Ben McLemore recalled his difficult upbringing in Wellston, Mo., one of the poorest communities in the state, and vowed to do his part to help those there see they could rise above their situations.
The NBA recognized McLemore’s efforts Friday, when it was announced he’d won the NBA Cares Community Assist Award for December for in his charitable contributions and commitment to fight childhood hunger.
McLemore sponsored meals for his hometown in addition to families in Sacramento and Lawrence, Kan., where he played at the University of Kansas.
“It meant a lot to me, growing up in the St. Louis area where I’m from and a lot of people didn’t come back to give back to us in the community,” McLemore said of the honor. “And to have the opportunity that I have to give back to my home and in Sacramento is truly a blessing.”
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McLemore established All 4 Kids along with his high school basketball coach in 2013. It’s a nonprofit organization that aims to provide healthy meals to children in need.
In December, All 4 Kids sponsored a holiday meal and presents for 150 homeless children at the Lawrence Community Shelter in Kansas. All 4 Kids also organized a holiday party at the St. Louis Transitional Hope House. McLemore and his family gave out 200 presents, along with dinner and holiday treats for every resident.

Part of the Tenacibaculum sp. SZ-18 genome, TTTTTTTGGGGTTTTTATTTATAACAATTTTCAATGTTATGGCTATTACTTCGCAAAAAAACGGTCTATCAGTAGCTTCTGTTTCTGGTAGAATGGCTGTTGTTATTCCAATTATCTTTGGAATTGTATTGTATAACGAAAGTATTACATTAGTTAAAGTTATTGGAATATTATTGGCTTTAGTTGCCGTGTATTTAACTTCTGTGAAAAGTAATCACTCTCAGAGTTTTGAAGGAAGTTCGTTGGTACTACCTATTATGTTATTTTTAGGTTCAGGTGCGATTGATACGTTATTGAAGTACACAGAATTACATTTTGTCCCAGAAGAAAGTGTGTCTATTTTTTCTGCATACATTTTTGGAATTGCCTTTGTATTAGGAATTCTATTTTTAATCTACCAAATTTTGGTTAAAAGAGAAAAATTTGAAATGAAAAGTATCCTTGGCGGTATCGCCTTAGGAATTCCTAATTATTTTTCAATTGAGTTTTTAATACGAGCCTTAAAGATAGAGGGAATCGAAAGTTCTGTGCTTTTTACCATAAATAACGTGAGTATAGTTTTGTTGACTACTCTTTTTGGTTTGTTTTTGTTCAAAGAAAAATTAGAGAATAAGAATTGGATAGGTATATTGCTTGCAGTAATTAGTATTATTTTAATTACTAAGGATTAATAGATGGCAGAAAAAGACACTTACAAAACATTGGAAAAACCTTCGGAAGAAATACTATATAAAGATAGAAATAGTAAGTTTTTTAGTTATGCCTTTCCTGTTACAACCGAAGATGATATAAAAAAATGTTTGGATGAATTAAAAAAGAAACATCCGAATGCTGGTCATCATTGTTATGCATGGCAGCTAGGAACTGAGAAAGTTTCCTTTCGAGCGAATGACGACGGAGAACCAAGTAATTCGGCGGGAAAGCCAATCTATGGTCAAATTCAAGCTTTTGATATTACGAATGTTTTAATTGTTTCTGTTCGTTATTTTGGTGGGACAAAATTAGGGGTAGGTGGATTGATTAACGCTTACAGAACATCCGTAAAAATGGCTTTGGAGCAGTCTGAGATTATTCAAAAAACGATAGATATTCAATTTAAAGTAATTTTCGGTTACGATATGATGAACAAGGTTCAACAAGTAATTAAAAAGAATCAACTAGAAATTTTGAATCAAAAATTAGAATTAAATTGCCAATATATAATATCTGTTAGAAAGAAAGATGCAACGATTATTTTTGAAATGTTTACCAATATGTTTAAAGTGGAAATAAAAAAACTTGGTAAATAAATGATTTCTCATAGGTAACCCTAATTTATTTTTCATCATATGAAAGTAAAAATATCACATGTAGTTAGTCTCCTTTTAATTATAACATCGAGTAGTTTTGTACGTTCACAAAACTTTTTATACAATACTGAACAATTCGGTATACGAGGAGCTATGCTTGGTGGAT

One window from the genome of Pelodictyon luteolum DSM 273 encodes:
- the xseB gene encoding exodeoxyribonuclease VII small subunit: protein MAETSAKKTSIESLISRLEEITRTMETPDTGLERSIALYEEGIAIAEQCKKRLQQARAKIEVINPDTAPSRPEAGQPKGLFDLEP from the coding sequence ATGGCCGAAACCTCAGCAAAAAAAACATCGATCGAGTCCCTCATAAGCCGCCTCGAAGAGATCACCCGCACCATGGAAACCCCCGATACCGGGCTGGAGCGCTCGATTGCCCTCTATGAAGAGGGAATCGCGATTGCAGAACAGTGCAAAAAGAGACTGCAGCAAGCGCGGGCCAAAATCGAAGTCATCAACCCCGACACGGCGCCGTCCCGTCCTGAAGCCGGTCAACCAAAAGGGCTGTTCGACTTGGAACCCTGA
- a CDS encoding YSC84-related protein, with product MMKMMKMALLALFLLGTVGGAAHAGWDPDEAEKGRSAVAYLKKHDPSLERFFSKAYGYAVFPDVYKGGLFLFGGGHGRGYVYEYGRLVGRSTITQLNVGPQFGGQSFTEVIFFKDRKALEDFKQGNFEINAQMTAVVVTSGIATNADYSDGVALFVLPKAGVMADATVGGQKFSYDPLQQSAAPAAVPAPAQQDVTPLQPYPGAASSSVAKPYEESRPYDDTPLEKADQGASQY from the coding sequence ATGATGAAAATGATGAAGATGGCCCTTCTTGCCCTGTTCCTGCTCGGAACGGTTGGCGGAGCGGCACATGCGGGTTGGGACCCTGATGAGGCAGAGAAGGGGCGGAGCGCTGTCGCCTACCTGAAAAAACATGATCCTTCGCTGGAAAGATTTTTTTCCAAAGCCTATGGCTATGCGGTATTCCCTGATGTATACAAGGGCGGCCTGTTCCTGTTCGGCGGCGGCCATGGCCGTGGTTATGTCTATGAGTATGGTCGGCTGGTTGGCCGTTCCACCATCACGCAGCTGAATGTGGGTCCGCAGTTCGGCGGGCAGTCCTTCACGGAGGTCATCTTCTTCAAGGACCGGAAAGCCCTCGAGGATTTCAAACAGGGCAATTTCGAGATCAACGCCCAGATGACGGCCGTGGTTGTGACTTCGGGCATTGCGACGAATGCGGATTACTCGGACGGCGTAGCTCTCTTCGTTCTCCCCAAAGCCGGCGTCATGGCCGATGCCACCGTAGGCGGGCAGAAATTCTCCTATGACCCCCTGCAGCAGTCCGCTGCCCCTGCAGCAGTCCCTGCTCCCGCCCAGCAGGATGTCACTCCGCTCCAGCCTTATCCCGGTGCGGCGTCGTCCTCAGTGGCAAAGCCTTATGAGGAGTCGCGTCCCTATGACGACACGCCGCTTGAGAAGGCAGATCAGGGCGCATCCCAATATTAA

McLemore also treated 10 kids in Sacramento to a shopping spree at Wal-Mart before Christmas with the only stipulation being the children had to select a present for their parents first.
McLemore said he plans to continue to help in the community beyond the holidays.
“So they can see there’s always an opportunity, there’s always a way to overcome those obstacles,” McLemore said. “I did it, and the things I’m doing now can motivate them to push hard in school, work harder each and every day to keep progressing. I’m going to stick with it for the rest of my career. That’s just the type of guy I am – love giving back.”
NBA Cares Ambassador Bob Lanier, Kings principal owner Vivek Ranadive, president Chris Granger and general manager Pete D’Alessandro presented McLemore with the David Robinson Plaque.
The NBA will also donate $10,000 on McLemore’s behalf to Wind Youth Services in Sacramento.
Familiar faces – The Miami Heat’s starting center and one of its assistant coaches should have had no problem finding their way around Sacramento before the Kings hosted the Heat on Friday night at Sleep Train Arena.
Former Kings head coach Keith Smart is an assistant on Erik Spoelstra’s staff, and former Kings second-round pick Hassan Whiteside starts at center.
Smart took over for Paul Westphal during the 2011-12 season and was not retained by the new Kings ownership after the 2012-13 season.
Whiteside was a second-round pick of the Kings in 2010 and cut in July 2012 when they signed guard Aaron Brooks.
Whiteside’s journey back to the NBA took him to the NBA Development League and overseas before he finally stuck with the Heat.
Whiteside didn’t express any hard feelings toward Sacramento.
“I just had a couple of rough patches,” Whiteside said.
Smart joined the Heat this season after sitting out last season, which he could afford to do because he still had a year left on his Kings contract.
Spoelstra said Smart’s experience as a head coach, and more specifically player development, made him appealing.
“That‘s what he’s done his whole career,” Spoelstra said. “... And you also have to enjoy the people you work with. And I think anybody that’s ever come across Keith likes him.”
Malone movement – Former Kings coach Michael Malone has found work as a consultant with the Minnesota Timberwolves. Several teams and coaches have inquired about having Malone help their coaching staffs. He was fired by the Kings on Dec. 14.